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Feathers are very common in coelurosaurian dinosaurs including the early tyrannosauroid Dilong. The most widely suggested original functions of feathers include thermal insulation and competitive displays, as in modern birds.

Bird Populations Vary with the Seasons

All of the Archaeopteryx fossils come from marine sediments, and it has been suggested that wings may have helped the birds run over water in the manner of the Jesus Christ Lizard common basilisk. Most recent refutations of the "from the ground up" hypothesis attempt to refute the modern version's assumption that birds are modified coelurosaurian dinosaurs. The strongest attacks are based on embryological analyses that conclude that birds' wings are formed from digits 2, 3, and 4, corresponding to the index, middle, and ring fingers in humans.

The first of a bird's three digits forms the alula , which they use to avoid stalling in low-speed flight—for example, when landing. The hands of coelurosaurs, however, are formed by digits 1, 2, and 3 thumb and first two fingers in humans. The wing-assisted incline running WAIR hypothesis was prompted by observation of young chukar chicks, and proposes that wings developed their aerodynamic functions as a result of the need to run quickly up very steep slopes such as tree trunks, for example to escape from predators. Note that in this scenario birds need downforce to give their feet increased grip.

Most versions of the arboreal hypothesis state that the ancestors of birds were very small dinosaurs that lived in trees, springing from branch to branch. This small dinosaur already had feathers, which were co-opted by evolution to produce longer, stiffer forms that were useful in aerodynamics, eventually producing wings. Wings would have then evolved and become increasingly refined as devices to give the leaper more control, to parachute, to glide, and to fly in stepwise fashion.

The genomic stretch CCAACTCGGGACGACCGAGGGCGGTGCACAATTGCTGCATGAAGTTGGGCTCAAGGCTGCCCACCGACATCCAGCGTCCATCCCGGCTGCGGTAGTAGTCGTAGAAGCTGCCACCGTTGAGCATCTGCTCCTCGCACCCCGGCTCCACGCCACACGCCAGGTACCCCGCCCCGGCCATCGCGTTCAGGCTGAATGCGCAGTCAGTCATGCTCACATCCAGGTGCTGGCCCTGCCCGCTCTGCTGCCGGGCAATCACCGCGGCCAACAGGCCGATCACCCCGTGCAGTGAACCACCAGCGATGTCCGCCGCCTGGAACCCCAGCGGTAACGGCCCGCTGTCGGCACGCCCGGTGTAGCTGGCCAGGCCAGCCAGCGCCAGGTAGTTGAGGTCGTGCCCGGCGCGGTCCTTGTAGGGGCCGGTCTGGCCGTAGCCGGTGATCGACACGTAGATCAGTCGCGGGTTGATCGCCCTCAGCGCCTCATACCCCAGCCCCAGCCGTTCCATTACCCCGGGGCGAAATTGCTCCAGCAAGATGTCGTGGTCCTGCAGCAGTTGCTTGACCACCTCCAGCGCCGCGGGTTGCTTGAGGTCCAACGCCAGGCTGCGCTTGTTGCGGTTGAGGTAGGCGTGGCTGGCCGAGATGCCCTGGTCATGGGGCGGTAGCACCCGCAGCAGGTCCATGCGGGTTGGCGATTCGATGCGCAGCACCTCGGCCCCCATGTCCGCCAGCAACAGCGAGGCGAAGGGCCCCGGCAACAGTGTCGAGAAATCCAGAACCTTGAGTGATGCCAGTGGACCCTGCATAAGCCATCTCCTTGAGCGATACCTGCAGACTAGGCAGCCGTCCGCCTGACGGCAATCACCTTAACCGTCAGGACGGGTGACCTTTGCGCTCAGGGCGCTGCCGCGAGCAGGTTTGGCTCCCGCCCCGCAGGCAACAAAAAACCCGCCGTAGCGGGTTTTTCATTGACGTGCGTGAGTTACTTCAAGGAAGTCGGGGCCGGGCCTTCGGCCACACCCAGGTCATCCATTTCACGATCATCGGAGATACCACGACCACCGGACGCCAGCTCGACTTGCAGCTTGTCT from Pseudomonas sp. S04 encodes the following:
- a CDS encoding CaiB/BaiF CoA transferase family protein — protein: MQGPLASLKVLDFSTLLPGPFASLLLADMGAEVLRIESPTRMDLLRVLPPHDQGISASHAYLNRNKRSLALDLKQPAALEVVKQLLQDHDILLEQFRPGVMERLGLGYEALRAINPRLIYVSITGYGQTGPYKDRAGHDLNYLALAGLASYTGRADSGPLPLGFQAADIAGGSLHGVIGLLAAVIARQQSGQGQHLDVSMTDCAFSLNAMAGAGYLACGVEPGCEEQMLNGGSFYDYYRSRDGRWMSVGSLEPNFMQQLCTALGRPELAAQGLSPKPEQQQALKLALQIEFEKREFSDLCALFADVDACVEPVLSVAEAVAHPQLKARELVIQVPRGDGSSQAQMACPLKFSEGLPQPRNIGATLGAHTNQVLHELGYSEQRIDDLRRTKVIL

The arboreal hypothesis also notes that, for arboreal animals, aerodynamics are far more energy efficient, since such animals simply fall to achieve minimum gliding speeds. Anchiornis is particularly important to this subject, as it lived at the beginning of the Late Jurassic, long before Archaeopteryx. Analysis of the proportions of the toe bones of the most primitive birds Archaeopteryx and Confuciusornis , compared to those of living species, suggest that the early species may have lived both on the ground and in trees.

One study suggested that the earliest birds and their immediate ancestors did not climb trees. This study determined that the amount of toe claw curvature of early birds was more like that seen in modern ground-foraging birds than in perching birds. Archaeopteryx was the first and for a long time the only known feathered Mesozoic animal.

As a result, discussion of the evolution of birds and of bird flight centered on Archaeopteryx at least until the mids. There has been debate about whether Archaeopteryx could really fly.

Progressive stretch overload of skeletal muscle results in hypertrophy before hyperplasia.

It appears that Archaeopteryx had the brain structures and inner-ear balance sensors that birds use to control their flight. But Archaeopteryx lacked the shoulder mechanism by which modern birds' wings produce swift, powerful upstrokes see diagram above of supracoracoideus pulley ; this may mean that it and other early birds were incapable of flapping flight and could only glide. But the discovery since the early s of many feathered dinosaurs means that Archaeopteryx is no longer the key figure in the evolution of bird flight. Other small feathered coelurosaurs from the Cretaceous and Late Jurassic show possible precursors of avian flight.

These include Rahonavis , a ground-runner with a Velociraptor -like raised sickle claw on the second toe, that some paleontologists assume to have been better adapted for flight than Archaeopteryx , [] Scansoriopteryx , an arboreal dinosaur that may support the "from the trees down" theory, [] and Microraptor , an arboreal dinosaur possibly capable of powered flight but, if so, more like a biplane , as it had well-developed feathers on its legs.